We see another good example of the Atlanta attack below, as they win the corner that would turn into the only goal of the match.
Even with five in the back, there were times were Atlanta’s aforementioned aggressiveness left them open. But with Larentowicz, Parkhurst, and Pirez staying at home, there were typically enough bodies back to slow attacks, they just had to win their one-on-one battles. Below we see the impact of playing three center backs rather than two, as the presence of Larentowicz and Parkhurst allows Pirez to step out wide comfortably with plenty of cover through the center, before making a brilliant tackle to stifle the counter.
In all, the Five Stripes bossed the half with these tactics. It wasn’t the prettiest of halves, but the visitors clearly had NYCFC frustrated and off their game. Atlanta controlled possession, and the tempo of the match on their home pitch.
Often criticized for not making in-game adjustments, Martino clearly made one during the first leg. Using the same base shape, he told his team to be less aggressive in the second half, and his side became exceedingly conservative as the half wore on. Just look at the possession data below, and we see quite clearly that Atlanta were more content in the second half to concede the ball and look to counter through Martinez and substitute Tito Villalba.
While his team were more cautious to begin the second half, Atlanta still pressured high when possible, and created a couple of dangerous chances on the counter.
We also see a steep increase in NYCFC’s possession around the 70th minute, as this was when Martino seemingly instructed his team to play even more defensively, with the fullbacks rarely pressing, and the center mids deeper.
Unlike in the first half (and for the first 20-25 minutes of the second), the fullacks are no longer pressing into the high and wide areas in any sense. Instead, it’s Villalba and Martinez doing the work on their own, and we even see Martinez telling Nagbe to stay back at one point rather than helping. As the ball progresses forward, Garza and Escobar both are playing much deeper than before, although the three center backs instead of two allow them to step up just in front of the defensive line, resulting in a rushed final ball and a wonderful slide tackle from Pirez.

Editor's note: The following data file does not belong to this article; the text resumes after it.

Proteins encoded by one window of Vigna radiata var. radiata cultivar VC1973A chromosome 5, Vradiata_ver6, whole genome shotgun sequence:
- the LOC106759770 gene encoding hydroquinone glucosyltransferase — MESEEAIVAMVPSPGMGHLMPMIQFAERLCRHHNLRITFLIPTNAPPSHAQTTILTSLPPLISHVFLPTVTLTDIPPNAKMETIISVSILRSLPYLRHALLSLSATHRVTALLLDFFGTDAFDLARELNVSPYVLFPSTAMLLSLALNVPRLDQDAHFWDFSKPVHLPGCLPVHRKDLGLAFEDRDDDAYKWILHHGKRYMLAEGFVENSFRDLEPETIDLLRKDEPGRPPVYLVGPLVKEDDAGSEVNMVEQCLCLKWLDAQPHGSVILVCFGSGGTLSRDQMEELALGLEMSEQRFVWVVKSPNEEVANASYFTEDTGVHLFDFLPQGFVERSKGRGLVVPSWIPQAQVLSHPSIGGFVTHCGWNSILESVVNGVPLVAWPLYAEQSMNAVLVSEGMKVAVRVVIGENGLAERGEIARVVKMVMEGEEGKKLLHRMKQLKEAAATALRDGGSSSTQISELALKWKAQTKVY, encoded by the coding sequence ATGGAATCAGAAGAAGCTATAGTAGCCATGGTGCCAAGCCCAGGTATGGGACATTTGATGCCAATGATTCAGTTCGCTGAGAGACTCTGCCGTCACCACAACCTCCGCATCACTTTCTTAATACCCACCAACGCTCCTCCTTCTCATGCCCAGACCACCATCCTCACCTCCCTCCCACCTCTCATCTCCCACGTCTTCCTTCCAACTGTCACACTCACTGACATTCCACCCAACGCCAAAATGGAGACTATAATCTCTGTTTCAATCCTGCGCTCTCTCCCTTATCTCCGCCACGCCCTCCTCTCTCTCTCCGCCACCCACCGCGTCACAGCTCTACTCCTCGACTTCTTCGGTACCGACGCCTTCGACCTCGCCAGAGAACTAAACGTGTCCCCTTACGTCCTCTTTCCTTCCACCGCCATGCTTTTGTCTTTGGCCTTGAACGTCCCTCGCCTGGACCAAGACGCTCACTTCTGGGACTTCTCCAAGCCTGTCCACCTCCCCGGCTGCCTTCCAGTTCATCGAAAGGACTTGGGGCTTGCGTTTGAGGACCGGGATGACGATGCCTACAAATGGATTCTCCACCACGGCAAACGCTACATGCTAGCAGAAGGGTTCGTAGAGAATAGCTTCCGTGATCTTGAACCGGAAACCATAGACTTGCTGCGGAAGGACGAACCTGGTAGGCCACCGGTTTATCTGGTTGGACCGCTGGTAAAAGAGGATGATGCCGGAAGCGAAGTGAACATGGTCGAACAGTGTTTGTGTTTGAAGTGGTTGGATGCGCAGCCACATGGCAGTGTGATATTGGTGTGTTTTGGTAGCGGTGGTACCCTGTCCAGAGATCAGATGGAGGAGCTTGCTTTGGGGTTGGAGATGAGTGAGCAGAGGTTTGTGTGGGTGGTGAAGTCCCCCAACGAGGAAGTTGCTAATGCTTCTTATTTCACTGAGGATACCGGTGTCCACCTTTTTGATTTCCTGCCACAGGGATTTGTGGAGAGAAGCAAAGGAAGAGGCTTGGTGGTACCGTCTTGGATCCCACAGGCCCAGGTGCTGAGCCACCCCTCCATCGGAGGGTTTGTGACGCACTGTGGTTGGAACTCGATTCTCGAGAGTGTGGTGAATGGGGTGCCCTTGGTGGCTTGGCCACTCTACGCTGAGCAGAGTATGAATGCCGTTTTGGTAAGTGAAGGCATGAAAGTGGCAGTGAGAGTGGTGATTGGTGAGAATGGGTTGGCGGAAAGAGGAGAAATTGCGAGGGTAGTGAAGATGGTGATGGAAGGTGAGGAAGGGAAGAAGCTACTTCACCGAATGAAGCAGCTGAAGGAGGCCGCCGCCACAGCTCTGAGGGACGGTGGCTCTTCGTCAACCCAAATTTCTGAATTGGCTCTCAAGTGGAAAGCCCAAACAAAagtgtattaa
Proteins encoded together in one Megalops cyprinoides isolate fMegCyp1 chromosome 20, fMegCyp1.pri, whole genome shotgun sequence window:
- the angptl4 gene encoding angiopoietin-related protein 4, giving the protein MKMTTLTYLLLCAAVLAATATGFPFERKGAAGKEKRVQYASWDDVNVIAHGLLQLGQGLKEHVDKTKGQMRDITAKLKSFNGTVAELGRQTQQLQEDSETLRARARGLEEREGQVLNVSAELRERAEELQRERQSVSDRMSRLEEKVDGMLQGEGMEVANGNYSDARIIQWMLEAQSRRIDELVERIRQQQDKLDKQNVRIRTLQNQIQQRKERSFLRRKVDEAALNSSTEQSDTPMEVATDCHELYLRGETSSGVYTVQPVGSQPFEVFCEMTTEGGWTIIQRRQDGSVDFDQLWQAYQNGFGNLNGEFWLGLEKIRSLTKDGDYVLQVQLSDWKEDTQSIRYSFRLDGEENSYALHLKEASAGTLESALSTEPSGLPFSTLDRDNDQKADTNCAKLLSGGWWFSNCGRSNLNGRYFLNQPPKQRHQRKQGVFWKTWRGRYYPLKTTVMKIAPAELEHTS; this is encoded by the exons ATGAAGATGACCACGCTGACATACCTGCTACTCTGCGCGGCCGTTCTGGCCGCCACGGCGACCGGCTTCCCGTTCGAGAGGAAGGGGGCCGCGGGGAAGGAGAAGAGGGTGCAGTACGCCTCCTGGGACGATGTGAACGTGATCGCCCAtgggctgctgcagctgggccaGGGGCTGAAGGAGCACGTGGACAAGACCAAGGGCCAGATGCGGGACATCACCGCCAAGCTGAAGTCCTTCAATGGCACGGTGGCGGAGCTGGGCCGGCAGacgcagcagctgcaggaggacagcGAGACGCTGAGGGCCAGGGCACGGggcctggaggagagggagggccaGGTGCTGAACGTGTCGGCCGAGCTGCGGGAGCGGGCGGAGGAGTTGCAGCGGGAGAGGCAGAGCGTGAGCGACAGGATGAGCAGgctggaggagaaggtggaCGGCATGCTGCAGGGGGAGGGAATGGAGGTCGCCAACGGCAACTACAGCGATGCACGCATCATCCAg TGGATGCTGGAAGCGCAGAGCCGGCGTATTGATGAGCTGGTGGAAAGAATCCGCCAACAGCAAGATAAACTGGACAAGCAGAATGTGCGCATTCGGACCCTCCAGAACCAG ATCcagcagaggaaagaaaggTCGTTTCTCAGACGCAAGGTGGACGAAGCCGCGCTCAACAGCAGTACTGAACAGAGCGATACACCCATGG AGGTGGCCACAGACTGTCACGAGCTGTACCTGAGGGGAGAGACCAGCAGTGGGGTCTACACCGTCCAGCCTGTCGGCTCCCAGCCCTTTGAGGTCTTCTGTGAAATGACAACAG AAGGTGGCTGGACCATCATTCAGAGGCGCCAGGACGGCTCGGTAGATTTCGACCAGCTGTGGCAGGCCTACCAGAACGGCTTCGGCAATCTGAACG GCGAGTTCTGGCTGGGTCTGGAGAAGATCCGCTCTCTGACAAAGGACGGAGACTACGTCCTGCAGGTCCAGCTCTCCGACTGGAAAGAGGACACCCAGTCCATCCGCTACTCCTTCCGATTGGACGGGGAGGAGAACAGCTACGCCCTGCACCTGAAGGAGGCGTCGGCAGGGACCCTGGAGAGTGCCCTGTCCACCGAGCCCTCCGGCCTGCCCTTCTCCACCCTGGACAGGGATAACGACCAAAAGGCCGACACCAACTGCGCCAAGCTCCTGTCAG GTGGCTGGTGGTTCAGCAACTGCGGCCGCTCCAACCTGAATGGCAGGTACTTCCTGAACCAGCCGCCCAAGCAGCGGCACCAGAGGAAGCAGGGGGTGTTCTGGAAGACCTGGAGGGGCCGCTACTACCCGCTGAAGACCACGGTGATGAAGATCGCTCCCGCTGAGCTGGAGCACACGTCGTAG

One final adjustment was bringing on Ezequiel Barco for Villalba. With fresh legs and many others around him tiring, Barco provided much of the work in pressing high, and was also asked to come back and provide yet another defender through the middle.
Atlanta United weren’t the vibrant, expansive attacking side many have become accustomed to. But this scenario called for an atypical approach. And Martino showed why he is a manager held in such high esteem, setting Atlanta United up almost perfectly, and holding the best home side in the league to zero shots on goal on their pitch.
In the first half, he frustrated the possession-based side by aggressively breaking up their attacks, while leaving little space in behind. Meantime, the Five Stripes enjoyed spells with the ball, looked dangerous going forward, and scored the opening goal of the match (and had another disallowed).
And in the second half, Martino stuck with the same formation. But the approach changed to a progressively more conservative play-style as the half continued, suffocating an NYCFC side who became increasingly desperate for a goal, and were still unable to create chances. Meanwhile Atlanta had a couple of big chances on the counter through Martinez and had a late effort from Garza saved spectacularly by Sean Johnson.
Maybe the match wasn’t pretty. But it was more or less exactly what Martino wanted. And his tactics played a big part in Atlanta’s 1-0 victory at Yankee Stadium, becoming just the second side in 2018 to win there, and bringing a lead back home for the second leg this Sunday at Mercedes Benz Stadium.